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Statistics for the Behavioral Sciences (Week 1 Notes)

by: Julia_K

Statistics for the Behavioral Sciences (Week 1 Notes) PSYCH-UA 10 - 001

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Introduction to Psychological Statistics, and Frequency Tables, Graphs, and Distributions.
Statistics for the Behavioral Sciences
Elizabeth A. Bauer
Class Notes
Math, Statistics, Science, Psychology
25 ?




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This 5 page Class Notes was uploaded by Julia_K on Saturday January 30, 2016. The Class Notes belongs to PSYCH-UA 10 - 001 at New York University taught by Elizabeth A. Bauer in Spring 2016. Since its upload, it has received 311 views. For similar materials see Statistics for the Behavioral Sciences in Psychlogy at New York University.


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Date Created: 01/30/16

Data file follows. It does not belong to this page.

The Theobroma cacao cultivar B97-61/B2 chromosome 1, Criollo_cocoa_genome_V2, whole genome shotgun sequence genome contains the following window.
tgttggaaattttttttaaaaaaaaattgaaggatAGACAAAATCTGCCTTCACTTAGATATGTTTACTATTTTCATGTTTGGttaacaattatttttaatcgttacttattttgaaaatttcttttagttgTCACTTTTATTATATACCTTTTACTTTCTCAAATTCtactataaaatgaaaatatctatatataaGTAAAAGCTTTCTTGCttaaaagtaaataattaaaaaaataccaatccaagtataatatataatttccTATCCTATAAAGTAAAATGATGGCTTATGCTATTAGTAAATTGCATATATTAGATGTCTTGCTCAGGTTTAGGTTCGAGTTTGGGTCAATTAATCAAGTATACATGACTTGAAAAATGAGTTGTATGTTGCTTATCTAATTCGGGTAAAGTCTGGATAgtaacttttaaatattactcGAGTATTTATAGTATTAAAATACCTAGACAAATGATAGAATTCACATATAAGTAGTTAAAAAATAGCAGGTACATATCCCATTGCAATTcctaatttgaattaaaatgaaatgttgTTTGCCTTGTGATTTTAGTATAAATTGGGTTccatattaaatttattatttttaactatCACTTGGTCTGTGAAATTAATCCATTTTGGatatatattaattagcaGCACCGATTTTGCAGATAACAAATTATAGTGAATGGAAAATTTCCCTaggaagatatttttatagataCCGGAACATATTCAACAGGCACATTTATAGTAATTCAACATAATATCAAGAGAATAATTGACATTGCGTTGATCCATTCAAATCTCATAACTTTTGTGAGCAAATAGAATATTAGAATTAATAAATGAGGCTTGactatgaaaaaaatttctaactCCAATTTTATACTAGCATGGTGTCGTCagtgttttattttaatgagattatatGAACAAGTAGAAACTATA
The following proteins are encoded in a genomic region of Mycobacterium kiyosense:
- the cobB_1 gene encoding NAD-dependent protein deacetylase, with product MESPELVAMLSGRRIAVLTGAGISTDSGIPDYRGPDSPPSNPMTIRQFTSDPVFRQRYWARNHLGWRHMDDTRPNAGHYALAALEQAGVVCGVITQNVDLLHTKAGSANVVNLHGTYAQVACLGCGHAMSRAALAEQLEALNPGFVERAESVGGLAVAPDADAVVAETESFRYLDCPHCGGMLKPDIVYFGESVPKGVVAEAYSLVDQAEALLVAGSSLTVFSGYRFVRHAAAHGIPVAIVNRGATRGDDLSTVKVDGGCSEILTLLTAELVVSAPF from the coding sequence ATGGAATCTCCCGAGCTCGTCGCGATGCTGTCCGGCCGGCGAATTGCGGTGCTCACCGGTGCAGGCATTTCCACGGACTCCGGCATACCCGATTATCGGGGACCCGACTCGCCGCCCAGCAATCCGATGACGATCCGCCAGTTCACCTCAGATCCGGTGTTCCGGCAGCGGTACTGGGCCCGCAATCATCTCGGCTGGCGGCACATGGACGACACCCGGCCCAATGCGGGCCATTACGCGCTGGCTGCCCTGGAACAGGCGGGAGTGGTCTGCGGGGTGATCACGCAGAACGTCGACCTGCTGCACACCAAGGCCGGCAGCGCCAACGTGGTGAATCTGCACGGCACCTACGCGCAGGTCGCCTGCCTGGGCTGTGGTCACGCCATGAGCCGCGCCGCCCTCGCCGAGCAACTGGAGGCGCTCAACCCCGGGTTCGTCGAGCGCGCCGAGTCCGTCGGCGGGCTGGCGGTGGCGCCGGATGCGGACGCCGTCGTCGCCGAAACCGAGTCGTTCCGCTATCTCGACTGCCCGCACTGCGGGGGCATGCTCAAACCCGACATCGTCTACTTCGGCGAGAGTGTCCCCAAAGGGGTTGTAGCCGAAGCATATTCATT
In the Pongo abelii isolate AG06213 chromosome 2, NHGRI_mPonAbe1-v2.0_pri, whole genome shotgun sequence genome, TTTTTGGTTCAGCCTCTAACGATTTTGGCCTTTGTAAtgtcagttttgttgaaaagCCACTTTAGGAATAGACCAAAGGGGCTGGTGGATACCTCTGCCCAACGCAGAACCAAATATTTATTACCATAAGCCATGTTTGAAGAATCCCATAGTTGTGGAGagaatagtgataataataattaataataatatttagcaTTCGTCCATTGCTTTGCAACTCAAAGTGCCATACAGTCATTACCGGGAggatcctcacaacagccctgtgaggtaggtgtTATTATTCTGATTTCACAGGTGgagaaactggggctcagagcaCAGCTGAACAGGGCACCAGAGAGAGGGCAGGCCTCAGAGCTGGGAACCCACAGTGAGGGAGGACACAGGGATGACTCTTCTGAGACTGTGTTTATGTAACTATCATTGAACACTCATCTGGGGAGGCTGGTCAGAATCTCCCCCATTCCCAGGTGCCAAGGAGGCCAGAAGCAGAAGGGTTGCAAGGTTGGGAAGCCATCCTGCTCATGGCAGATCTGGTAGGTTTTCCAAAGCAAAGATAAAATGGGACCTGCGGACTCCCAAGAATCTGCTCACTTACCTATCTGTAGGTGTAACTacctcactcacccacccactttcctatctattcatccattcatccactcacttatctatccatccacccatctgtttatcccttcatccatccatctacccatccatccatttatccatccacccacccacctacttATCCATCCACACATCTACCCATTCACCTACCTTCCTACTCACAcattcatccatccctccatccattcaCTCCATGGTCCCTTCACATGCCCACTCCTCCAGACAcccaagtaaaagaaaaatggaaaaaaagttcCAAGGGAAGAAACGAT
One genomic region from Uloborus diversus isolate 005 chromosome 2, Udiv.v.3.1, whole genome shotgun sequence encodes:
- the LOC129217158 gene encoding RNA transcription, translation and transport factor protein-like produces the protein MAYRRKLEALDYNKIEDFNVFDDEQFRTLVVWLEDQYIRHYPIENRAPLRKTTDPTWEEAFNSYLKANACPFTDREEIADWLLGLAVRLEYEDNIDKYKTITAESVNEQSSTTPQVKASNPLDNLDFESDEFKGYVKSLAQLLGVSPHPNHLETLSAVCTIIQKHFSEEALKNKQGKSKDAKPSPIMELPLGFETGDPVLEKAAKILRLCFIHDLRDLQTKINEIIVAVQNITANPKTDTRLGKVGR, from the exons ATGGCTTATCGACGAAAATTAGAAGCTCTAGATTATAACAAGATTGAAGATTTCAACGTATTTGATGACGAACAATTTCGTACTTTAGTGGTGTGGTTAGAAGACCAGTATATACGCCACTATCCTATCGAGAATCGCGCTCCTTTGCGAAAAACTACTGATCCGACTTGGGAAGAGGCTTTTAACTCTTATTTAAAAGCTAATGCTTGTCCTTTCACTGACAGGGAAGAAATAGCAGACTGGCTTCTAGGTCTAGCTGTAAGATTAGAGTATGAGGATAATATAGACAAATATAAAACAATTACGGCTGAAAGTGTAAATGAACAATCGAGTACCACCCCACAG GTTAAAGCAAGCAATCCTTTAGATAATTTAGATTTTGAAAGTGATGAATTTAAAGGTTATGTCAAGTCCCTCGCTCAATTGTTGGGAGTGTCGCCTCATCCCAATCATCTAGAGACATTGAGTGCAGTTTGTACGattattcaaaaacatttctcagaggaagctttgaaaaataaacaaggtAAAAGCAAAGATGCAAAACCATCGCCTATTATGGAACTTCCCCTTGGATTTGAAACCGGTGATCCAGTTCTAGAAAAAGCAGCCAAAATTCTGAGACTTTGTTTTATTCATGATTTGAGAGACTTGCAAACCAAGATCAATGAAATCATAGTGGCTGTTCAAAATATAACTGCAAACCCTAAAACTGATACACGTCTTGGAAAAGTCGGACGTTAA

Course: Statistics for the Behavioral Sciences Professor Elizabeth Bauer Lectures One (1/26) AND Two (1/28) Lecture 1: Introduction to Psychological Statistics                                                    Jan. 26, 2016 Main question of statistics: How do we accurately count/measure a variable? Rosenthal and Jacobsen operationally defined this problem  they made it testable. In 1968, Rosenthal and Jacobsen experimented with the Pygmalion Effect; they wanted to see  whether higher expectations of students would actually lead to higher IQs. The students labeled  as “Bloomers” had a 16.5 increase in IQs, whereas the others had a 7 increase. The basic problem: Was this increase due to the labeling or due to chance? (chance means that  certain probabilities could always affect variability/results) Descriptive vs Inferential Statistics. Descriptive Stats describe the given data. Inferential Stats take the descriptive data and apply it to a bigger population. (Rosenthal  and Jacobsen’s experiment exemplified this.) *Note: Some problems with statistics  1. Group averages don’t always measure individual progress.                                       2.  Variability plays a role. (Ex) an average score of 85 can be b/w 70 and 100 or 80 and 90).  Each range implies something different about the average score. Population vs Sample ­Population parameters  A population is the entire group you are interested in. Parameters  are numbers calculated/measured from a population. Noted in Greek letters) ­Sample statistics  A sample is a subset of a population (should be random and representative  of the population). Samples of convenience are samples that simplify the experimental process  but aren’t always generalizable. Statistics are numbers calculated from a sample. *Researches  use sample statistics to estimate population parameters (start small  work their way up). Scales of Measurement (Organizing Data) : 1. Nominal  a. Categorical or qualitative data b. Values are names (dogs, cats, political party, religious affiliation, etc.) c. Commonly displayed on bar graphs 2. Ordinal  a. Values have a numerical/specific order b. *Spaces between ordinals may NOT be the same [ex: on an anxiety scale test, the difference between 8 and 9 is not the same as the  difference between 4 and 5] c. Value examples: class rankings, small­medium­large 3. Interval a. Values have a numerical/specific order  b. The intervals between adjacent values are equal (unlike Ordinal data) c. Value examples: degrees F or C 4. Ratio a. Order matters, intervals are equal, but values have 0 points of absence. This  means a characteristics is always present, and can be scaled on a ratio. Comparing ratio to interval: take Celsius and Kelvin for instance. Both have a value of 0  degrees. But Celsius can’t be a ratio measurement because 0 degrees C does not indicate an  absence of heat. It only indicates a freezing point of water. For this reason, you can’t say that 40  degrees C is twice as hot as 20 degrees C, because that implies 20 degrees is less hot than 40. Kelvin is different. 0 degrees Kelvin actually indicates an absence of heat, so it can be used on a  ratio scale. Continuous vs Discrete Scale 1. Continuous – infinite number of values; no gaps between adjacent values (ex: time,  weight, height) 2. Discreet – generally means there’s a finite number of values; there are gaps in between  adjacent values (ex: students in a classroom) Independent vs Dependent Variables 1. Independent – the variable being manipulated/observed in an experiment 2. Dependent – the variable used to assess whether the independent variable makes a  difference. Assesses any varying results. Parametric vs Non­parametric Statistics 1. Parametric – rely on parameters, their distributions, and calculations (ex: deviation from  a mean) 2. Non­parametric – rely on inferential and descriptive statistics rather than parameters. Experimental vs Correlational Research 1. Experimental – using variables to test out a hypothesis. 2. Correlational – data working with predetermined groups (ex: someone’s year in college,  date of birth, etc.). Correlation does not imply causation. You can’t directly attribute a  result to a predetermined fact (ex: Group A is less technologically adept because those  participants were born before 1965). Summation Notation  N N=Sample size (number of participants/people being studied) ∑  X X = variable i=1 i = the given score we’re talking about               Ex) X: 3,2,5  Y=4,1,6 ∑ X=10     ∑ X^2= (3)^2+(2)^2+(5)^2 = 38     ( ∑ X)^2 =(10)^2=100 Summation rule 1A: ∑ (Xi+Yi) = ∑ Xi + ∑ Yi Summation rule 1A: ∑ (Xi­Yi) = ∑ Xi ­ ∑ Yi Summation rule 2: ∑ C = NC C=sample amount Summation rule 3: ∑ CXi = C∑ Xi Summation rule 4: ∑(XiYi) ≠ (∑Xi)( ∑Yi) Instead…∑(XiYi) = 3(4)+2(1)+5(6) = 44 Lecture 2: Frequency Tables, Graphs, and Distributions Jan. 28, 2016 Q: How would researches conveniently organize large amounts of numerical data?              A: Methods of Distribution, including Sample Frequency Distribution, Graphing, Frequency  Polygon, Group Frequency Distribution, and the Stem and Leaf Plot Scenario: Suppose a researcher sends out a stress questionnaire asking 151 students to rate their  stress level on a 0­10 scale. With the varying amount of students and stress scores, how can we  find the frequency of each score? 1. Sample Frequency Distribution (SFD) a. Shows the frequency of each score  b. Has 2 columns : The left column is the array (scores listed down from highest to  lowest) and the right column is the frequency of each score (how many students  picked each score). c. *Always list all scores on the array, even if they have a frequency of 0* d. Once everything is listed, the sum of the frequencies should equal the total  number of students (N).  So, ∑f =N. e. The SFD can help identify the Cumulative Frequency (cf), or the number of  scores at or below a particular value. Ex) The cf of score 1 = the frequency of that score (3 people) + the frequency of  the scores below it (0 people). So, cf(1)=3. Note: To see how much one score is higher than the rest on a chart, you would  find the listed score, go straight across to the cf column, and then go one score  down. That shows how many people picked a lower score, and this goes for  finding the “cumulative relative frequency” as well, mentioned later. f. The cf can help identify the Relative Frequency (rf), which converts the  frequency into portions out of the whole (ex) .08 of the group chose a score of 7) So, rf=(F/N) g. The rf helps identify the Cumulative Relative Frequency (crf), which shows  what fraction of the scores are lower than a particular value.  So, crf = (cf/N) h. Finally, we can find the Cumulative Percentage (cpf) by doing: [crf x 100]. This tells us the exact score percentage. The Percentile Rank would show % of scores  at or below a particular value.  Note: To find this on a chart, look at a given score, then go straight across to the  number listed in the cpf column.  2. Graphs  a. Bar graph – height of the bar indicates frequency of occurrence b. Bar graphs are used for more discreet and vague data because the bars don’t  touch. c. Bar graphs can be used for nominal data. d. Histograms – bars touch (implies a continuity, a variable such as height). They  show the real limits of a number. 3. Frequency Polygon a. Connects the highest values of the histogram.  b. On a graph: drawing a dot on the highest value of each bar on a histogram, and  then connecting those dots. c. Cumulative Frequency Polygon (Ogive Shape)     ­ Cumulative Frequency always slopes up or stays constant. It can’t go down  because it only measures what values are equal to or below the given value. ­The x­axis shows the upper real limits of the value. What are upper real limits? When you graph the value 5, for example, you want  to make sure you’re covering all the possible frequencies of that value, so your  “upper real value” measurement becomes 5.5. d. Cumulative Percentage Polygon – where on the graph does the percentile (in  between 2 values) fall? 4. Group Frequency Distribution a. Works similarly to the SFD method. b. This method is used when the data is too varying, so you would group them into  intervals/classes. With this method, specific individual scores are lost. c. Apparent limits (20) vs Real limits (20.5) d. Interval width (i) = how wide the group is, or the range. The range = Upper real  limit – lower real limit e. # of intervals = (range)/(interval width) f. A histogram is used to graph this 5. Stem and Leaf Plot a. These plots are continuous and don’t lose the score data, rather they plot them all  out. They are grouped by the same initial first digit, so 12, 13, and 14 would all be grouped in one line. b. Left side = stem (first digit of score) c. Right side = leaves (all numbers following the first digit)